Funny how things work out. We either have not enough wind and can’t sail, it is on our nose and we can’t sail, or there is far too much, usually from the wrong direction, and we can’t sail! However occasionally there is an exception!


Since I last wrote, we sailed from Staniel Cay to Black Point, still in the Exuma’s and had a couple of very pleasant days there, swimming and walking. Early on the 19th we left for Eleuthera via the Dotham Cut out into the Exuma Sound. It was a little rolly but we had good South Easterlies so for once we had a great day sailing averaging about 8 knots. We covered the ground (sea) so well that we systematically cancelled the two marinas we had reserved for an overnight stay as we zoomed past. We actually made our anchorage planned for the following day in just over 9 hours so we were very pleased.





Then it all turned to custard, so to speak. Instead of a couple of days in Rock Sound, Eleuthera we stayed over a week. Not complaining really as it was a cute place with a good supermarket and as it was over Easter, there was a carnival every evening with very loud music and dancing until after 4.00am each morning! We walked through the town and enjoyed the festivities on a couple of evenings, or just sat out on the back of the boat listening to the music. Lots of fun really. On Easter Sunday Heather and I and a group of other cruisers joined the villagers at the local Methodist Church. They had a “Stevie Wonder” look alike on the keyboard and a great drummer and guitarist, so we had a very upbeat service, more music and singing than sermon. Of course we were now part of the community with everyone thanking us for making the effort to come to their church. The rental car man rushed up and gave us a hug and said how wonderful it was the cruisers had come to the service. (He didn’t offer a discount on his rent-a –wreck as a thank you unfortunately). He was a delightful elderly gentleman who had lived all his life in Rock Sound and wished he could live there for another 75 years!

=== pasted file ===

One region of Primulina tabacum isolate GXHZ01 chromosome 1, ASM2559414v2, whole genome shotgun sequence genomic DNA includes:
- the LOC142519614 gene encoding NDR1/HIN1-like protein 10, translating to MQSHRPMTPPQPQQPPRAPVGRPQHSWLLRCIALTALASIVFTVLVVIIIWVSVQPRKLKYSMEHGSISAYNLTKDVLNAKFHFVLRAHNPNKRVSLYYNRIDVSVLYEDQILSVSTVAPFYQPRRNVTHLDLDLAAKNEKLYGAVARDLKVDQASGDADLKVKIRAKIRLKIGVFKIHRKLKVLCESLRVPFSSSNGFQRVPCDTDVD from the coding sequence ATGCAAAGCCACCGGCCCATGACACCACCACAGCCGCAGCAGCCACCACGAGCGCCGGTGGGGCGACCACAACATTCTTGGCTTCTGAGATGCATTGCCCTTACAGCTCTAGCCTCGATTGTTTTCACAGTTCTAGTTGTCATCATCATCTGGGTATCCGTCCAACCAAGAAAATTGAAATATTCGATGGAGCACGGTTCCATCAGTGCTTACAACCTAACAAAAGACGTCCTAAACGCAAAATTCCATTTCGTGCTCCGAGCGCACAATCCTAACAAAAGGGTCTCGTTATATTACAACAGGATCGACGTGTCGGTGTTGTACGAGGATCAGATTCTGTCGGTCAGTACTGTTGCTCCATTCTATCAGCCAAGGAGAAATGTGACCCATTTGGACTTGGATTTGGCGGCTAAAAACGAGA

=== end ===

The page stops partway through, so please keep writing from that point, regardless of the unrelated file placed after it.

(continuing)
We rented a car for a few days since we were unable to sail up the island because of unfavourable wind conditions. There are not too many anchorages in Eleuthera so in fact we probably saw more of the island than we would have. One place of interest was the Island School. This is an international school, which is self-sustaining. They grow their own food; have a small farm, and the students, who come for a semester from various schools in the US, study marine biology and conservation. It is extremely well run, almost like an Outward Bound school. I am sure it is a real shock to some of the inner city students.
Nigel and Cathy Lander flew into North Eleuthera on the 25th. We drove up the island to collect them and brought them back to the boat, stopping to look at the Glass Bridge, a part of the island that narrows dramatically. An old wooden bridge was washed away some years ago and has been replaced with a more substantial concrete bridge. The rush of the Atlantic hitting the narrow opening is quite spectacular and the brilliant blue of the calmer waters on the other side makes an interesting contrast.